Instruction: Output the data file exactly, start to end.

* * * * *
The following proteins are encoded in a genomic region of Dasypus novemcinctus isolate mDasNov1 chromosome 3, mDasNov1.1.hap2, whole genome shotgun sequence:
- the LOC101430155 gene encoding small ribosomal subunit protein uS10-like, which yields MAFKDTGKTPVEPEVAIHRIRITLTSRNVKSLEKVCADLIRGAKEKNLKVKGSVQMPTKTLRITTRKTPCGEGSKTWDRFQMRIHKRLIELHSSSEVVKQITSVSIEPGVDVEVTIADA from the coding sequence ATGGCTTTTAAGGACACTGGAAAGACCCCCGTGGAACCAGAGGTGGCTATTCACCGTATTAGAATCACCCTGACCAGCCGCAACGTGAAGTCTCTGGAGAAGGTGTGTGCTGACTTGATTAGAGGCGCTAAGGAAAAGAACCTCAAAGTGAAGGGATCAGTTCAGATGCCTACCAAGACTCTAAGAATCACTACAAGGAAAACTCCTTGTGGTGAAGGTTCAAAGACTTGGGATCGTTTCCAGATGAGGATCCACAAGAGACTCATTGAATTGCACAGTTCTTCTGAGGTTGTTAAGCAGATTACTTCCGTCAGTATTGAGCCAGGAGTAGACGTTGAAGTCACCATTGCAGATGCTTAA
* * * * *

The following proteins are encoded in a genomic region of Dasypus novemcinctus isolate mDasNov1 chromosome 3, mDasNov1.1.hap2, whole genome shotgun sequence:
- the LOC101430155 gene encoding small ribosomal subunit protein uS10-like, which yields MAFKDTGKTPVEPEVAIHRIRITLTSRNVKSLEKVCADLIRGAKEKNLKVKGSVQMPTKTLRITTRKTPCGEGSKTWDRFQMRIHKRLIELHSSSEVVKQITSVSIEPGVDVEVTIADA from the coding sequence ATGGCTTTTAAGGACACTGGAAAGACCCCCGTGGAACCAGAGGTGGCTATTCACCGTATTAGAATCACCCTGACCAGCCGCAACGTGAAGTCTCTGGAGAAGGTGTGTGCTGACTTGATTAGAGGCGCTAAGGAAAAGAACCTCAAAGTGAAGGGATCAGTTCAGATGCCTACCAAGACTCTAAGAATCACTACAAGGAAAACTCCTTGTGGTGAAGGTTCAAAGACTTGGGATCGTTTCCAGATGAGGATCCACAAGAGACTCATTGAATTGCACAGTTCTTCTGAGGTTGTTAAGCAGATTACTTCCGTCAGTATTGAGCCAGGAGTAGACGTTGAAGTCACCATTGCAGATGCTTAA